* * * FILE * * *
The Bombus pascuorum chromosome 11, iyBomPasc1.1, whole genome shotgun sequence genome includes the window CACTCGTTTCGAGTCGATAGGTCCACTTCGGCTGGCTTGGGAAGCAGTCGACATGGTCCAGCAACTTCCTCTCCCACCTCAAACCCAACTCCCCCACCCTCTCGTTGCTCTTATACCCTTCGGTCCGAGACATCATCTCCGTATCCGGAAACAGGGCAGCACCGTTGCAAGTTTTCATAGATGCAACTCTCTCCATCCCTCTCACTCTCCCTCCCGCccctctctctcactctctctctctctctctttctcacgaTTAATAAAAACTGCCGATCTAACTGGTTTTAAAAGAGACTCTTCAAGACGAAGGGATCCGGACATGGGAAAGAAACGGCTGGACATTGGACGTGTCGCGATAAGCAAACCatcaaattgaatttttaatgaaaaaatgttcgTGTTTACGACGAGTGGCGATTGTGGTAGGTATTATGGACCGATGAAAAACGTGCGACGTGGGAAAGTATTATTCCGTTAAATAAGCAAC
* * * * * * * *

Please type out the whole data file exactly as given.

The Bombus pascuorum chromosome 11, iyBomPasc1.1, whole genome shotgun sequence genome includes the window CACTCGTTTCGAGTCGATAGGTCCACTTCGGCTGGCTTGGGAAGCAGTCGACATGGTCCAGCAACTTCCTCTCCCACCTCAAACCCAACTCCCCCACCCTCTCGTTGCTCTTATACCCTTCGGTCCGAGACATCATCTCCGTATCCGGAAACAGGGCAGCACCGTTGCAAGTTTTCATAGATGCAACTCTCTCCATCCCTCTCACTCTCCCTCCCGCccctctctctcactctctctctctctctctttctcacgaTTAATAAAAACTGCCGATCTAACTGGTTTTAAAAGAGACTCTTCAAGACGAAGGGATCCGGACATGGGAAAGAAACGGCTGGACATTGGACGTGTCGCGATAAGCAAACCatcaaattgaatttttaatgaaaaaatgttcgTGTTTACGACGAGTGGCGATTGTGGTAGGTATTATGGACCGATGAAAAACGTGCGACGTGGGAAAGTATTATTCCGTTAAATAAGCAAC